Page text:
Ask and you shall receive

“Therefore I tell you, whatever you ask for in prayer, believe that you have received it, and it will be yours.”MARK 11:24

Most of us never experience outrageous things because we never dream of outrageous things. We are scared to hope or pray outrageous things because it feels unrealistic. Here, Jesus dares you to believe, act, and pray beyond all sensible limits. He invites you to engage in a tremendous adventure beyond what reasonable people would think possible. Really, a mountain being thrown into the sea?

But the essential point is true: God’s power is limitless. Unfortunately, our faith tends to struggle to catch up. Whenever you notice your faith shrinking, when you find yourself lowering your expectations of what God can do around and through you, remember Jesus’ incredible invitation. Then boldly ask. Believe. Anticipate. And see what incredible, impossible, outrageous acts of God will follow

“Have faith in God,” Jesus answered. “Truly I tell you, if anyone says to this mountain, ‘Go, throw yourself into the sea,’ and does not doubt in their heart but believes that what they say will happen, it will be done for them. Therefore I tell you, whatever you ask for in prayer, believe that you have received it, and it will be yours” (Mark 11:22-24).

The Bond of God’s Peace!

The Bond of God’s Peace!

Ephesians 4:1-6

The Summer Olympics are going on right now – different athletes from countries all over the world coming together. Each country’s team competes for medals, yes; but they also compete individually in accord with the Olympic motto: faster, higher, stronger.

The apostle Paul refers to sports several times in his letters to the churches. Not a new thing, at all! Many of the people of his day were great fans of different sports, too. We can compare the local church to a sports team – members have different abilities, different strengths. Each individual member provides their different God-given gifts in unique ways to make up the multi-faceted, multi-colored, multi-gifted congregations many of us know.

The letter to the Ephesian church is divided into two parts. Paul ended the first section with Ephesians 3, with a prayer for an outpouring of Christ’s love. Paul wished the Lord might grant strength and power to the Ephesian believers, prayed they might experience the full-ness of God, and closed with a spontaneous doxology to the immeasurable praise and glory of God.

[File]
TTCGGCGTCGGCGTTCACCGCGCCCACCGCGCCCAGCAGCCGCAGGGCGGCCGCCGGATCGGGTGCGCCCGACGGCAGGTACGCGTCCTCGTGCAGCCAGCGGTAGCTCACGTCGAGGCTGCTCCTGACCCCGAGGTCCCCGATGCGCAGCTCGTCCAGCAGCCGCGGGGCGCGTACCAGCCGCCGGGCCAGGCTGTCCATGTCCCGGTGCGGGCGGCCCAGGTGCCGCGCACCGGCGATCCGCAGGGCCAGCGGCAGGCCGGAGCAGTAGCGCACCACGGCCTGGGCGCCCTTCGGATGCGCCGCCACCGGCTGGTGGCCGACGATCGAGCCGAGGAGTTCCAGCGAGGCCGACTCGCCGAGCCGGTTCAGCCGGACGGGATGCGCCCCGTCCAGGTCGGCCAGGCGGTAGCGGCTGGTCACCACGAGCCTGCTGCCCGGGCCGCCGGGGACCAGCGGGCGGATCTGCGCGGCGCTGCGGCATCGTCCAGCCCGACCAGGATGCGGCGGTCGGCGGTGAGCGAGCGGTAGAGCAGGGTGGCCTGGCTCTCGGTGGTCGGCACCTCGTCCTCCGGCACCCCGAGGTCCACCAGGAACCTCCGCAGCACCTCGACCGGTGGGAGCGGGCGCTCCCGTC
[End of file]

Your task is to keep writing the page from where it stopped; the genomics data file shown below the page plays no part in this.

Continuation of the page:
Here at the beginning of the second section of his letter, Paul gets practical. He starts Chapter 4 with a description of the Christian walk – walking together, helping one another, and supporting one another. And, walking with our Lord Jesus Christ, as called believers.  

Paul says, “Be completely humble and gentle; be patient, bearing with one another in love. Make every effort to keep the unity of the Spirit through the bond of peace.” It doesn’t sound to me as if the church Paul had pastored for many months (he did, you know – Paul was the pastor for what probably was over a year) was in pure brother- and sisterhood, and harmony. No, Pastor Paul uses the imperative tense. That means he is using commands.

I don’t know if you know anyone this way, but when I hear about someone who barks orders, I sometimes pause, and take a step back to consider and evaluate. I want to know who is giving the orders, and why. But, when it’s the apostle Paul? Let’s take the example of a sports team, again. What if the sports teams you watch had minor, petty disagreements amongst themselves, on a regular basis? Even, all the time? There wouldn’t be much togetherness, or teamwork. Sometimes, disagreements do happen. On sports teams, between friends, in families, and in church congregations.  

Let’s remind ourselves of what Paul says: we are “to live a life worthy of the calling you have received. Be completely humble and gentle; be patient, bearing with one another in love.” Put another way, we are to put in the effort to maintain our relationships with each other. That doesn’t refer to just one area, like our family, and I don’t need to care about anything or anyone else. No! We need to strive to mend hurt feelings and negative vibes in all our relationships. It is then that you and I are stronger in our life together – our lives in our families, with our friends, and in our congregations. [1]

Take this congregation. If we wanted to see a good trustee, someone who takes excellent care of the physical plant of this church, we look to Bob. For an excellent usher and caretaker for the morning services each Sunday, we would consider Al, for years and years. Now that Al has moved in with his son in Lake County, David has ably stepped up and is continuing the excellent usher duties. What about caring for hospitality in our congregation? I know we have not met together for coffee and fellowship after the morning services for over a year, but all our congregation thinks highly of Carol and Lois. And David, Bill and Pete? Assisting Bob with trustee business. What about Sunny? If there is anything creative to be done around the church, look to Sunny to head that up. Jieun heads up our music leadership for each Sunday service. I could go on and on. We have many facets of our congregational life together, ably represented.